34 And as if those weren’t enough, here are some more….
Dealing with the reactions of others Being ready to explain, comfort, explain again Identifying/communicating one’s needs to others Recognizing that others can’t read one’s mind Building a support network Family, friends, community resources, and the NMSS Beginning to plan for uncertainty Maintaining employment Financial planning People with MS often have to educate/reassure others just when they most need support themselves. How he or she conveys information about the illness to others will determine in large part how they respond to it. People with MS need to take responsibility for conveying their needs to others because no one can read their minds. They may resist asking for help because they want to be independent or don’t want to be a bother or don’t want to be thought of as disabled, but then resent it when others don’t anticipate their needs and offer assistance. Most people resist planning for the future, particularly when the future seems frightening. To jumpstart the process, listen to people’s fears (e.g., needing a wheelchair, becoming to disabled to work, etc.). Once a fear has been expressed, encourage a discussion about what steps they would make to cope and minimize the impact. While most people with MS do not become severely disabled, having plans in place to deal with it helps people feel less vulnerable.

35 What are the major challenges for the person with transitional MS?
Finding meaning in disease progression Lousy luck “I got dealt a bad hand.” Personal failure “I must not be trying… praying…exercising enough.” Weakness “I’m not strong enough to fight this.” Punishment “I must have done something bad.” Most people do not understand that the transition to secondary-progressive MS is part of the natural history of the disease. While the disease-modifying drugs slow progression, we don’t yet know if they change the disease’s natural history. Before the advent of the disease-modifying medications, this transition was not a major issue for people. Because the medications were originally approved only for people with relapsing-remitting disease, those who were SP were often excluded from treatment. The interferon medications are now approved for all relapsing forms of MS (including those with SPMS who are still having relapses). There is considerable anxiety around the transition, with patients attributing their own personal meaning to it. We need to be particularly alert to those who attribute self-blame. Patients who may be particularly prone to self-blame are those who told themselves initially that they would be the one to “beat this disease.” The goal with patients like these is to help them set more realistic goals: instead of fighting a “war” they cannot win (i.e., we have no cure for MS), they should focus on identifying particular “battles” on which to focus their energies (e.g., managing their fatigue, taking a disease-modifying medication, requesting adaptations at work, utilizing appropriate assistive devices to help them do the things that are important to them).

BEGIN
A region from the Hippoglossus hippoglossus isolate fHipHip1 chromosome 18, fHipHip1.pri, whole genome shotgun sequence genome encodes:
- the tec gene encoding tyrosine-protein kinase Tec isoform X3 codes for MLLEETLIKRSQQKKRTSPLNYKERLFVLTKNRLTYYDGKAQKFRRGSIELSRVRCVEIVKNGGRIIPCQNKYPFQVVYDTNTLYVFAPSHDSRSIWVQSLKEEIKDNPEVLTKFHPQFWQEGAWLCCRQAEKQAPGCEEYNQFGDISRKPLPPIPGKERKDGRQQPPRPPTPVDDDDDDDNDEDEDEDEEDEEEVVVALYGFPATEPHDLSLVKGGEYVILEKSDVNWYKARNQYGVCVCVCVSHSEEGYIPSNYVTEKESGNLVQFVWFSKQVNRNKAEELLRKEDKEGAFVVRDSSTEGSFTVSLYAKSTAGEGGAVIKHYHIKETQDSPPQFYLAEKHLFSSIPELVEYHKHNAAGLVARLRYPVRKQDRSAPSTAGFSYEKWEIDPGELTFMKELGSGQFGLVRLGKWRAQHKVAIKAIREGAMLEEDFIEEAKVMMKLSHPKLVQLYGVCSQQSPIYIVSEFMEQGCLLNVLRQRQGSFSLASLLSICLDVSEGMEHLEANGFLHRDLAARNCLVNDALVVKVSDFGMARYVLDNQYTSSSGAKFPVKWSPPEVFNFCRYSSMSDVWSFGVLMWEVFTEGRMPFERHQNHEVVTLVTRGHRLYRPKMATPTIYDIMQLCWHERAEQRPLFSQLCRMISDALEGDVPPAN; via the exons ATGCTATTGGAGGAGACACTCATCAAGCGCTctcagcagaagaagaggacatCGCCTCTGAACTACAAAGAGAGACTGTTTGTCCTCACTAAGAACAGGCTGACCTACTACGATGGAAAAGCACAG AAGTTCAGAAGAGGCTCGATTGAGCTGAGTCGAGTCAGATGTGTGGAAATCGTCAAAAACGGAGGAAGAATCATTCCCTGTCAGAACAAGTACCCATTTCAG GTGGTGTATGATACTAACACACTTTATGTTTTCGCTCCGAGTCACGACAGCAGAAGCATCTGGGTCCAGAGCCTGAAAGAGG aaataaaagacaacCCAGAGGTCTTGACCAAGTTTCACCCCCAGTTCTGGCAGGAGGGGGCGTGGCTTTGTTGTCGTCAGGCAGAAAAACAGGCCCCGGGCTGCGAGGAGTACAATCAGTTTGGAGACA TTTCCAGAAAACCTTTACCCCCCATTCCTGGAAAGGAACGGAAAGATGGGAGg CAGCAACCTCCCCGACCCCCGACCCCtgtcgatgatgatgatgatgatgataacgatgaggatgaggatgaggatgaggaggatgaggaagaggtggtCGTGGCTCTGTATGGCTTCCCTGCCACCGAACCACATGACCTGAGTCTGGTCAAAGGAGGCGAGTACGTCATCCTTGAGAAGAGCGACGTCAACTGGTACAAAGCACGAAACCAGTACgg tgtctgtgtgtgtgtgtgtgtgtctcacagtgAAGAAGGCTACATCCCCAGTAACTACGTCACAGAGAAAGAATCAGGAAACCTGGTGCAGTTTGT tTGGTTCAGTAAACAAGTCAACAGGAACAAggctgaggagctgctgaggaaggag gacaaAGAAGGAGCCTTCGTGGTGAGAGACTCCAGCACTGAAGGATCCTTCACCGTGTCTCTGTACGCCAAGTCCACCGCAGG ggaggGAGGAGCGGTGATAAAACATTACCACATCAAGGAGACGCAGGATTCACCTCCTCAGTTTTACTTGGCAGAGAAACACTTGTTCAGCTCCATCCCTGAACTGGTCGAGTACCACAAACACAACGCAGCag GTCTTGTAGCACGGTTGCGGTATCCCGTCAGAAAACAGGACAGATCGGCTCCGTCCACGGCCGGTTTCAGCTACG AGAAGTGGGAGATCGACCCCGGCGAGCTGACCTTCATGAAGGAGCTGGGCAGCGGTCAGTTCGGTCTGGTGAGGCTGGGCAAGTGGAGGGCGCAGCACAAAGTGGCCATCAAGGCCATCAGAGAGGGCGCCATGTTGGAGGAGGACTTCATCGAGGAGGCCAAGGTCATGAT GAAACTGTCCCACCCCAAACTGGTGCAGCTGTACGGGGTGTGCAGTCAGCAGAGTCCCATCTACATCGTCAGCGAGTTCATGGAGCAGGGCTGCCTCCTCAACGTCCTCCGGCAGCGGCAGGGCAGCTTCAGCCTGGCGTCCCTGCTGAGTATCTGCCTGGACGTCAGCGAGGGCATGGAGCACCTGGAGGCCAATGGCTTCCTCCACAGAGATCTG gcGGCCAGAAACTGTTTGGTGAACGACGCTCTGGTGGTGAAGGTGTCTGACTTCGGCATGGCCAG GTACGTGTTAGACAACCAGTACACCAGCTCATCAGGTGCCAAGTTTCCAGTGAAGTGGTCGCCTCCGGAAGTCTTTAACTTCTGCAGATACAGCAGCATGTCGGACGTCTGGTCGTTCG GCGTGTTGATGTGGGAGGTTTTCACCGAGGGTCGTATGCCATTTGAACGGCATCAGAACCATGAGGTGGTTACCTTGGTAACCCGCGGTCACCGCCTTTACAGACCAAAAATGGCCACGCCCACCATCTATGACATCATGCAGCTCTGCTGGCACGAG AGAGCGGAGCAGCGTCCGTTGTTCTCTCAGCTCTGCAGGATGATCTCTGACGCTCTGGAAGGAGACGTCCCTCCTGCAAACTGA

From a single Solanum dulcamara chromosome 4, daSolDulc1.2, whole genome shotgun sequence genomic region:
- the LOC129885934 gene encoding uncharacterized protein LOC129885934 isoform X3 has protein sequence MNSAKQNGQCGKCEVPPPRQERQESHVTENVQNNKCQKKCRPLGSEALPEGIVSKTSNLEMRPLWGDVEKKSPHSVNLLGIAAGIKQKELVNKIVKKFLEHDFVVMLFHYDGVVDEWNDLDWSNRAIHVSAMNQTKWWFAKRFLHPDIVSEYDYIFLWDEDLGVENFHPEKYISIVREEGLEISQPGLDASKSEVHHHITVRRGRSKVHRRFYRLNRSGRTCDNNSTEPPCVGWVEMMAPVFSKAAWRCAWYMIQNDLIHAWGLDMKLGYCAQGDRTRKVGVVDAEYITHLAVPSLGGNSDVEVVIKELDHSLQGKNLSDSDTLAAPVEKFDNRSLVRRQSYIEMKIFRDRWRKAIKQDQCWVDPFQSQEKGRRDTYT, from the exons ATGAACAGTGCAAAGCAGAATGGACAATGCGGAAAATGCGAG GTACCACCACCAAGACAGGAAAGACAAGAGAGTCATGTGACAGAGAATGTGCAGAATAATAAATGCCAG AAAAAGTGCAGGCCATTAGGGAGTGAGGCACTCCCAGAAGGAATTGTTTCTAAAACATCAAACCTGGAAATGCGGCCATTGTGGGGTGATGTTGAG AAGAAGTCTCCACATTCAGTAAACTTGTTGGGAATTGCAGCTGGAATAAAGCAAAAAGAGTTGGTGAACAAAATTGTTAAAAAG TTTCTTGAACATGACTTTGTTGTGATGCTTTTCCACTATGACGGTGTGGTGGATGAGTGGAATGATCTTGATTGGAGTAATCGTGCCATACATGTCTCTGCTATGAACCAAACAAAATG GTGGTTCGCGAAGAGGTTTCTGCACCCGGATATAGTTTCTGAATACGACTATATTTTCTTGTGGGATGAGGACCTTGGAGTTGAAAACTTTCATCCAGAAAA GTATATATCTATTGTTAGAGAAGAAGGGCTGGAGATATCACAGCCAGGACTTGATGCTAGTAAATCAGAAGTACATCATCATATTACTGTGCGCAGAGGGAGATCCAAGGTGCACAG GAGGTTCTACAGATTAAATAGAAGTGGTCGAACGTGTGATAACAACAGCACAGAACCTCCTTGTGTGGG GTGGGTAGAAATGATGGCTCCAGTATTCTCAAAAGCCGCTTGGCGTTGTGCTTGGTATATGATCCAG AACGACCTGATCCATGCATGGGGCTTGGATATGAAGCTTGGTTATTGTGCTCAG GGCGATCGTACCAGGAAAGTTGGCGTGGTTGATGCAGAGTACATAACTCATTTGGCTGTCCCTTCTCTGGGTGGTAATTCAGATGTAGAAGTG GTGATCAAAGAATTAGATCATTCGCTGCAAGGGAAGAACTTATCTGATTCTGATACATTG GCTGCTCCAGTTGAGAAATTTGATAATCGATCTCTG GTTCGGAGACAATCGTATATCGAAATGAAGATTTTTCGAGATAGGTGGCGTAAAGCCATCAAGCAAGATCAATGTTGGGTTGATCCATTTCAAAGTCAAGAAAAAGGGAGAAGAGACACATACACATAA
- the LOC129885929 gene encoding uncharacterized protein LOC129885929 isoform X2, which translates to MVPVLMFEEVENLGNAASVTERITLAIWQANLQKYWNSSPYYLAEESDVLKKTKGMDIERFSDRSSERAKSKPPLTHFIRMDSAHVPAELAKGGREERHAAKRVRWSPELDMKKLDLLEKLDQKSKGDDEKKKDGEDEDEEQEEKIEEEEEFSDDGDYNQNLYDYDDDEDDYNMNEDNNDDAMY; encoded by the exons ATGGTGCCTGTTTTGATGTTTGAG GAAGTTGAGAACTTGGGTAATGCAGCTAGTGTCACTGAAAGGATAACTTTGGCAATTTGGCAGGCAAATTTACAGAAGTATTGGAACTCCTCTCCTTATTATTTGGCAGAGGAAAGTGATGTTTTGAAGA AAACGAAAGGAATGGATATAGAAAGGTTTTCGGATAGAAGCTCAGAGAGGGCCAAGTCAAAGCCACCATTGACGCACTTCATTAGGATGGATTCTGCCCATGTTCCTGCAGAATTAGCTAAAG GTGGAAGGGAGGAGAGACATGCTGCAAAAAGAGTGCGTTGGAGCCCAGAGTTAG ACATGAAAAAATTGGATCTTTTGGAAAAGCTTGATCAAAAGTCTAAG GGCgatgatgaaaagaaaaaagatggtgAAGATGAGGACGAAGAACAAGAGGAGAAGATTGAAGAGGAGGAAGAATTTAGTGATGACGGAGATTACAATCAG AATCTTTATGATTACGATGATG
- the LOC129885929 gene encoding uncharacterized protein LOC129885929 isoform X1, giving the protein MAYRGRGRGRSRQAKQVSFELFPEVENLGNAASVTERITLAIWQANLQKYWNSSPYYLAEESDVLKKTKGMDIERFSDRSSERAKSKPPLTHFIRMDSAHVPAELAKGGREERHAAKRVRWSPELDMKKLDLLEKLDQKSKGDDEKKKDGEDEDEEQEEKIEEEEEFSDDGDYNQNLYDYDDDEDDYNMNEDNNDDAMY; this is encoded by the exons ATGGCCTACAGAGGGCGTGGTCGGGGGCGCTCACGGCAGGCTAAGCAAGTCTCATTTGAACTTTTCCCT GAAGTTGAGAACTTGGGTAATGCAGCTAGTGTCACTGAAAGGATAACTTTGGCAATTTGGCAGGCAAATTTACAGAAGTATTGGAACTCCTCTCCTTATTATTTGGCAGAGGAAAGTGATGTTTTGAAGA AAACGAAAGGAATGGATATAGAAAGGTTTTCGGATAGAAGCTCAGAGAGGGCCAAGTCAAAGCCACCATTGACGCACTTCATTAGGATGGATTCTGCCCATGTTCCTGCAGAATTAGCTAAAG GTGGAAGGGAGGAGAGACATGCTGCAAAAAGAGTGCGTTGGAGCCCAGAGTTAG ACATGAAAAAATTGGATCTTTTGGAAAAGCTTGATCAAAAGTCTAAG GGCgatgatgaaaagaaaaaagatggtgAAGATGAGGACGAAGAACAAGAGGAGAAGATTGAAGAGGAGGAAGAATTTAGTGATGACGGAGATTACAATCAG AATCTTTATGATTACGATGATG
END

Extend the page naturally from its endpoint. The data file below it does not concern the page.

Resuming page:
36 More Challenges for the Person with Transitional MS
Resistance “I don’t feel any better and my MS is worse, so why take shots all the time?” Turning to “miracle cures” Inability to perform major roles Need for more planning/problem-solving Impacted by depression and cognitive symptoms Anxiety about disease progression, increasing disability, and available treatments is common. Those patients who have progressed in spite of taking a disease-modifying therapy or feel worse instead of better (even though these medications do not relieve symptoms or make people feel better), may resist their injections. It is difficult for people to maintain a treatment from which they are not feeling or seeing the results they hoped for. This is often a time when people look to fad treatments, cures advertised on the Internet, etc., particularly if they are no longer considered candidates for one of the of the disease-modifying drugs (e.g., if they are no longer having relapses).

37 What are the major challenges for the person with advanced MS?